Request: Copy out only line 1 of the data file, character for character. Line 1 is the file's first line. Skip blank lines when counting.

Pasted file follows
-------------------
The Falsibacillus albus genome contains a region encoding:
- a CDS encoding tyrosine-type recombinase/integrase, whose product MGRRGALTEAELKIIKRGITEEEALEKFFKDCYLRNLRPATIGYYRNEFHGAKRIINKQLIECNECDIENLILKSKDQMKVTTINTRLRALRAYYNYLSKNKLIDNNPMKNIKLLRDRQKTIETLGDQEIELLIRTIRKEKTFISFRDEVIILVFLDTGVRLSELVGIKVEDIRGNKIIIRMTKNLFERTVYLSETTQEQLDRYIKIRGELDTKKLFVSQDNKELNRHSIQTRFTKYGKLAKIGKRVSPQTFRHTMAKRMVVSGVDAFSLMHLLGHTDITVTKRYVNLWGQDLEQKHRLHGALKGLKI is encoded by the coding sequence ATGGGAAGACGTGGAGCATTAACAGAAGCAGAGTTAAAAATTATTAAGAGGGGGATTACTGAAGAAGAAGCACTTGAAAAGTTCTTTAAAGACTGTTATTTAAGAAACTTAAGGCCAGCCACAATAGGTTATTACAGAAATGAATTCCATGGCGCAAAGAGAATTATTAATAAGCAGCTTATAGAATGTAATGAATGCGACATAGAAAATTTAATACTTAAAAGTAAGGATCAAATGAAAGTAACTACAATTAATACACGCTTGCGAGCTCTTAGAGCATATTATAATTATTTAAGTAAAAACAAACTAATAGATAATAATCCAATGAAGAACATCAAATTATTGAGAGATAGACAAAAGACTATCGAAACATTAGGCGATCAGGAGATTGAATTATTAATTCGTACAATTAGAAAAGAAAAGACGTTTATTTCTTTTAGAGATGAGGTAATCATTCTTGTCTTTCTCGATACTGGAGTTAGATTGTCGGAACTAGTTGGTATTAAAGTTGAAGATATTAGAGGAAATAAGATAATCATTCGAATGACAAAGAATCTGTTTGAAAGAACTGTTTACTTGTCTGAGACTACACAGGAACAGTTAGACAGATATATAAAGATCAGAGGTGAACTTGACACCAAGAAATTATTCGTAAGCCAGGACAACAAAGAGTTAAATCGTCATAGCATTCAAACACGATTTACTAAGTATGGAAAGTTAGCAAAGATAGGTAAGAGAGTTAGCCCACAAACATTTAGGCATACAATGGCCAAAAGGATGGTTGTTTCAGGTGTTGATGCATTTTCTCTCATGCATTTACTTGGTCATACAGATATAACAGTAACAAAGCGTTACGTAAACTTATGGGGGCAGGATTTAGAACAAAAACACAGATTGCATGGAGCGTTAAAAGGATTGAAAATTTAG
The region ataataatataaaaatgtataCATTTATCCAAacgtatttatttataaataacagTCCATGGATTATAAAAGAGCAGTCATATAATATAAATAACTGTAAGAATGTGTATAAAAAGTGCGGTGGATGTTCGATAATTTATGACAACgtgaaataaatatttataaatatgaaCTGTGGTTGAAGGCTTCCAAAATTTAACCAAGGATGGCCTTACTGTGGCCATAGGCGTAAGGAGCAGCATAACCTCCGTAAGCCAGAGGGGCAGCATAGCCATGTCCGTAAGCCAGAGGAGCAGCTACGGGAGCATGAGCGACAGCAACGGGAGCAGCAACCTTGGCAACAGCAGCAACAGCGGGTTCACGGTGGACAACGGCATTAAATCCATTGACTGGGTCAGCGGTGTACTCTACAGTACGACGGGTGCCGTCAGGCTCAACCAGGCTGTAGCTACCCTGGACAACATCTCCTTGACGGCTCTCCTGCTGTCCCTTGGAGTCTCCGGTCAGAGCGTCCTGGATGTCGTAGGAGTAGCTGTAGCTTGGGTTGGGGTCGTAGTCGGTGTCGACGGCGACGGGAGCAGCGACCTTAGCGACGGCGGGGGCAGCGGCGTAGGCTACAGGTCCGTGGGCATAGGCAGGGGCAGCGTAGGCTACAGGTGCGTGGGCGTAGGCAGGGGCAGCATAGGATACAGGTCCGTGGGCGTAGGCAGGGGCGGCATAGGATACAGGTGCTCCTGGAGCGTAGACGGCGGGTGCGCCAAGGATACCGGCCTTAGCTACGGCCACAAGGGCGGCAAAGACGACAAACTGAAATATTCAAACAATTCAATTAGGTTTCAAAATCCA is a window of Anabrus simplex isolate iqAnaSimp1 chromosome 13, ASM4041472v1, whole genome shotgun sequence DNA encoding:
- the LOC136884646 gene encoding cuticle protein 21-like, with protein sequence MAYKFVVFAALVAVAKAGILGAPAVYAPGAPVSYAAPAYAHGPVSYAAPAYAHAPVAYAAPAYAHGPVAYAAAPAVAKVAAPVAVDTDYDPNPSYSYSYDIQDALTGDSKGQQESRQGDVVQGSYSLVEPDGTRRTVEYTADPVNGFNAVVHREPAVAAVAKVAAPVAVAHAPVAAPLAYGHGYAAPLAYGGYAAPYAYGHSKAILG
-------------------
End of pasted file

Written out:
The Falsibacillus albus genome contains a region encoding: